A Recent Move - Ergo Consulting

Area leased 814m²
Tenant Ergo consulting
New Home 109 Carlton Gore Road, Newmarket
Move date April 2022
Interview with Chris Turney, Jack Stainton and Richard Cuthbert

How long did you stay at your previous premises?

10 years

How far out did you start looking for new office premises? Was it long enough?

We knew some time ago that we wanted to move from our existing premises, but we wanted to stay in the Newmarket area, so it was easy for us to keep an eye on properties in the neighbourhood. We started to look in earnest about 12 months ahead of our lease expiry date. This worked out well. There was a reasonable supply of properties and we looked at several options before settling on Level 1, 109 Carlton Gore Road.

What were the key drivers for your move?

We needed more space; and a better space.

Our old premises had become tired and was Grade C.

We had grown as a company and wanted to move to a Grade B premises, more in keeping with our competitors, many of whom are much larger than Ergo overall but who are very similar size in terms of their electrical power systems teams (Ergo’s focus).

We knew that if Ergo is to continue to punch above its weight and compete, having a bright, attractive and well located office would be critical in attracting the best people.

How did you determine what your future office should look like? Did looking at other sites help?

We knew what our clients’ offices looked like; and also those of some of our competitors and partners. And we were also aware of recent developments in office accommodation standards, particularly as a result of the pandemic and the need to make offices enticing for staff, many of whom had got used to working from home. Having said that, we knew we had to balance the investment. We were never going to be able to afford the highest quality being offered by the most recent wave of offices coming to market, particularly the ‘green’ buildings. Looking at the various offices on the market helped us get a feel for what we could achieve.

Did the move enable you to change the way you are working?

There has not been a massive change in the way we are working, but we are now able to work better. For example:

  • we have more space between our staff (which is also helpful in terms of social distancing)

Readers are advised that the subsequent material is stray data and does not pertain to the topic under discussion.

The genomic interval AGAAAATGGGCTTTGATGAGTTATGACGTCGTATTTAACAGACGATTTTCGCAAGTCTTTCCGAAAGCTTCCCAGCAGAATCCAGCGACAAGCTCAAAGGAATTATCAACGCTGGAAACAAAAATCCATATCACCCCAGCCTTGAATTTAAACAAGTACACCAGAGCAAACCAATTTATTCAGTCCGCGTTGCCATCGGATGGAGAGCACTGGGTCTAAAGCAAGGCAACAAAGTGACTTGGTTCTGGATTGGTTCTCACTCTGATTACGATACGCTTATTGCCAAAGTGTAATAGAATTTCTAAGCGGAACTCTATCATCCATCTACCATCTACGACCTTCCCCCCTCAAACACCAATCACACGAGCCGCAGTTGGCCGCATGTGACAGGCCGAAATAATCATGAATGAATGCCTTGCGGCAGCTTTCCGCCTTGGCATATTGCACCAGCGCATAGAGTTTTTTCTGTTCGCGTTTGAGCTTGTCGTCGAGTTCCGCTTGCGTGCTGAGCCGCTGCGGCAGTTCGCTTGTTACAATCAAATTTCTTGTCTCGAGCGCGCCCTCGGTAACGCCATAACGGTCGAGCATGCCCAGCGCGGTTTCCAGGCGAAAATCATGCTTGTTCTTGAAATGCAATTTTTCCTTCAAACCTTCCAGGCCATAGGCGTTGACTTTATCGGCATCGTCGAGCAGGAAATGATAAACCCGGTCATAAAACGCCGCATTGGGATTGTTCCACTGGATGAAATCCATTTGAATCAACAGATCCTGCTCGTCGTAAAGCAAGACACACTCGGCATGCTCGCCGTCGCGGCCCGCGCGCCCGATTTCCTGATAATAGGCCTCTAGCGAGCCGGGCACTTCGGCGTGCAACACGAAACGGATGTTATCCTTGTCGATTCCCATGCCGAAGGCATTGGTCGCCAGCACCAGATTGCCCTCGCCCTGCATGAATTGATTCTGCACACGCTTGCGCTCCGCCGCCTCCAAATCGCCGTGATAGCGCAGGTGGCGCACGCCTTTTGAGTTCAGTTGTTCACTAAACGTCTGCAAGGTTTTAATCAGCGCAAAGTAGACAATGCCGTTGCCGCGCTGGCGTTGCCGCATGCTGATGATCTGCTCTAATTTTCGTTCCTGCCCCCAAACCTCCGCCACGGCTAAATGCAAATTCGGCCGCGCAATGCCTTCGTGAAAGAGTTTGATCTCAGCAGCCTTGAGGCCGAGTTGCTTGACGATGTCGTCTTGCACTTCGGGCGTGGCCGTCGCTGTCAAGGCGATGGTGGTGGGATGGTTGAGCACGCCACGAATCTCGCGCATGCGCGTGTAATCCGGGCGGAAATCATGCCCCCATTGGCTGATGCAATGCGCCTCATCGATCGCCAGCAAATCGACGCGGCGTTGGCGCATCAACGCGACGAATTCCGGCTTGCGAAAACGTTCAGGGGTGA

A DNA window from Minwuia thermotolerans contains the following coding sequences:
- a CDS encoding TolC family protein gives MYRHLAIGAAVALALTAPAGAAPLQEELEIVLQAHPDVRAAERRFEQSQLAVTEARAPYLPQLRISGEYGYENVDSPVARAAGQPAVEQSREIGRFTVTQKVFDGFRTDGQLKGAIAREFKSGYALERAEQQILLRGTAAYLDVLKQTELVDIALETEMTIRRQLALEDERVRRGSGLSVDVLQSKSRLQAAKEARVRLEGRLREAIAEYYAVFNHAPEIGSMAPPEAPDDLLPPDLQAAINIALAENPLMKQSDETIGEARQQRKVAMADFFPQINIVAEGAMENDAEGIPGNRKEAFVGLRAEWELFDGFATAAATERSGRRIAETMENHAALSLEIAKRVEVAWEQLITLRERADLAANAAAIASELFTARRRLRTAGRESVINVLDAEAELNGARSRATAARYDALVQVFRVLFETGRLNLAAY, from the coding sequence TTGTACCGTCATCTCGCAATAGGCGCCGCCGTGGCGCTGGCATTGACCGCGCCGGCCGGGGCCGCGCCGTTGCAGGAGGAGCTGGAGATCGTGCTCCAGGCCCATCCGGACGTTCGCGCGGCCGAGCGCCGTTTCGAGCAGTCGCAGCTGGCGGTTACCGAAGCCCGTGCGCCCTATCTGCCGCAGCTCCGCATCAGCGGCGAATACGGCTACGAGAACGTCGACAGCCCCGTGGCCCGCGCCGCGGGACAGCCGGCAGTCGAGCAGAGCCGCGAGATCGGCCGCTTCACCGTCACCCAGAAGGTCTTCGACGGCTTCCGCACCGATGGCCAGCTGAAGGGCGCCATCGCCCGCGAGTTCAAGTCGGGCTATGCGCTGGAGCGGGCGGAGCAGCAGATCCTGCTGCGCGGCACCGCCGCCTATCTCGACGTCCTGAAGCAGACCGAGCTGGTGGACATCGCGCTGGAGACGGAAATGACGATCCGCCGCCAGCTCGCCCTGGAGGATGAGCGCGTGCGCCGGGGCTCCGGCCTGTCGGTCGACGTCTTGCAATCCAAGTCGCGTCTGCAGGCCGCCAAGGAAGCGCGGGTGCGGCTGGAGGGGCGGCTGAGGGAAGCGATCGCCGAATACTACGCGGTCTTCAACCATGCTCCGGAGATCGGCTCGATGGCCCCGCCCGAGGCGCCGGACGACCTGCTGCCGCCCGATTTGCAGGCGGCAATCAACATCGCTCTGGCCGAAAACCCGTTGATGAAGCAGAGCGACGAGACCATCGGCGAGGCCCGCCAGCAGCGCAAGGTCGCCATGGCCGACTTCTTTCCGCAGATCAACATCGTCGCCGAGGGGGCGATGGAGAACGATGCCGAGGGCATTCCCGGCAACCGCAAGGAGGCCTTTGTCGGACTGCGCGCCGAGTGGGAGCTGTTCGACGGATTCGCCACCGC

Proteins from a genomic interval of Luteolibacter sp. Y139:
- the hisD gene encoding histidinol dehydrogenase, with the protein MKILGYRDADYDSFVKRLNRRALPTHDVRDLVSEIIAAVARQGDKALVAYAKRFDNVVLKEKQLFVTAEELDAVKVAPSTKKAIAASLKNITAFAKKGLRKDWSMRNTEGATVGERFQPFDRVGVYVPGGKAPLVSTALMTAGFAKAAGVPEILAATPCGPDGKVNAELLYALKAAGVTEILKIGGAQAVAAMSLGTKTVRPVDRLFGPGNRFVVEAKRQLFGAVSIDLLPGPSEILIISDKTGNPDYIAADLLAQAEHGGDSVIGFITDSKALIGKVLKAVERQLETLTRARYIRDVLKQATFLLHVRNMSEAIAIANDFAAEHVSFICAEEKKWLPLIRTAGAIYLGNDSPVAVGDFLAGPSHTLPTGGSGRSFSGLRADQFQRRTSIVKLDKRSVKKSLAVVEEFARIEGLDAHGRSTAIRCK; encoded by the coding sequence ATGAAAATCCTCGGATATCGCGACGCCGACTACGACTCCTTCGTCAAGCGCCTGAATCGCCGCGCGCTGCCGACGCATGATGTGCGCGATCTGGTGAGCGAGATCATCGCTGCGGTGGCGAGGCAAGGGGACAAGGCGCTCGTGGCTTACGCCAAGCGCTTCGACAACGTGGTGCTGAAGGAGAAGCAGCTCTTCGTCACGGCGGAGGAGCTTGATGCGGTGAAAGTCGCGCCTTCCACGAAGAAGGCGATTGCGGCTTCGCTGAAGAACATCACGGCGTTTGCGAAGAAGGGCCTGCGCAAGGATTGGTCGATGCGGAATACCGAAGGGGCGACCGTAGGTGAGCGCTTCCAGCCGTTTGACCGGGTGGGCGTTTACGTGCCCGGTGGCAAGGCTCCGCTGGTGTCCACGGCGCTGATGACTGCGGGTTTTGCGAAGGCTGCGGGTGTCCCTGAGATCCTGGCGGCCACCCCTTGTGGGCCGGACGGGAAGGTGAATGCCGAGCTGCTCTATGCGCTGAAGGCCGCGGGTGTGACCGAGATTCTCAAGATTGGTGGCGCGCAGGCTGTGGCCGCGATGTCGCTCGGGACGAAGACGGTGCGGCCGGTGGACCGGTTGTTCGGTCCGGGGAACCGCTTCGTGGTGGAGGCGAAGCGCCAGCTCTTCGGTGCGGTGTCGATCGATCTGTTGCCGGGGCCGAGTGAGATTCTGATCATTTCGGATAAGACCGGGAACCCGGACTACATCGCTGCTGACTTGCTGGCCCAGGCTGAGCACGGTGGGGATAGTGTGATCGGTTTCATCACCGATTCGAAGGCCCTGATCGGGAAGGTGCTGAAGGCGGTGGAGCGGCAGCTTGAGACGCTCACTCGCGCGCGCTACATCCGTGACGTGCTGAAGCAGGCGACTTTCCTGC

• we have more meeting rooms and quiet rooms
  • there are more and improved video conferencing facilities, which will help to cut down on travel and maintain practices that we have developed during
  • the pandemic
  • our lunchroom is much larger, providing not just
  • for day-to-day needs but also for staff meetings and functions
  • the feel of a more relaxed, quieter space assists the general mood of our people.

Do you provide all team members with a fixed desk? Why or why not?

Yes we do. We have the space to do so; and we know from experience that hot desking is not welcomed by most of our staff and is often impractical. We also set up our people so that they can easily work from home if and when needed. Everyone having their own desk values them as an individual – giving them somewhere they can put their children’s photos. However, we provide hot desks for visitors, staff from our other office and contractors.

Activity-based working (ABW) - fad or fabulous? Why?

Probably a fad! As above, we believe that most people enjoy and work better when they have the certainty and security of knowing where they’re going to be working each day. We do however provide options of quiet rooms, bar leaners (e.g. to spread out drawings), meeting spaces and WFH.

We have toyed in the past with moving people around according to what work they are doing, thereby creating project teams. This could lead to more cohesion and better outcomes. But we don’t do this, largely because most of our people work on several projects simultaneously and because most of our projects aren’t large or long enough to justify creating project teams in one part of the office. We believe in building community, which is helped by sitting next to the same people regardless of the project.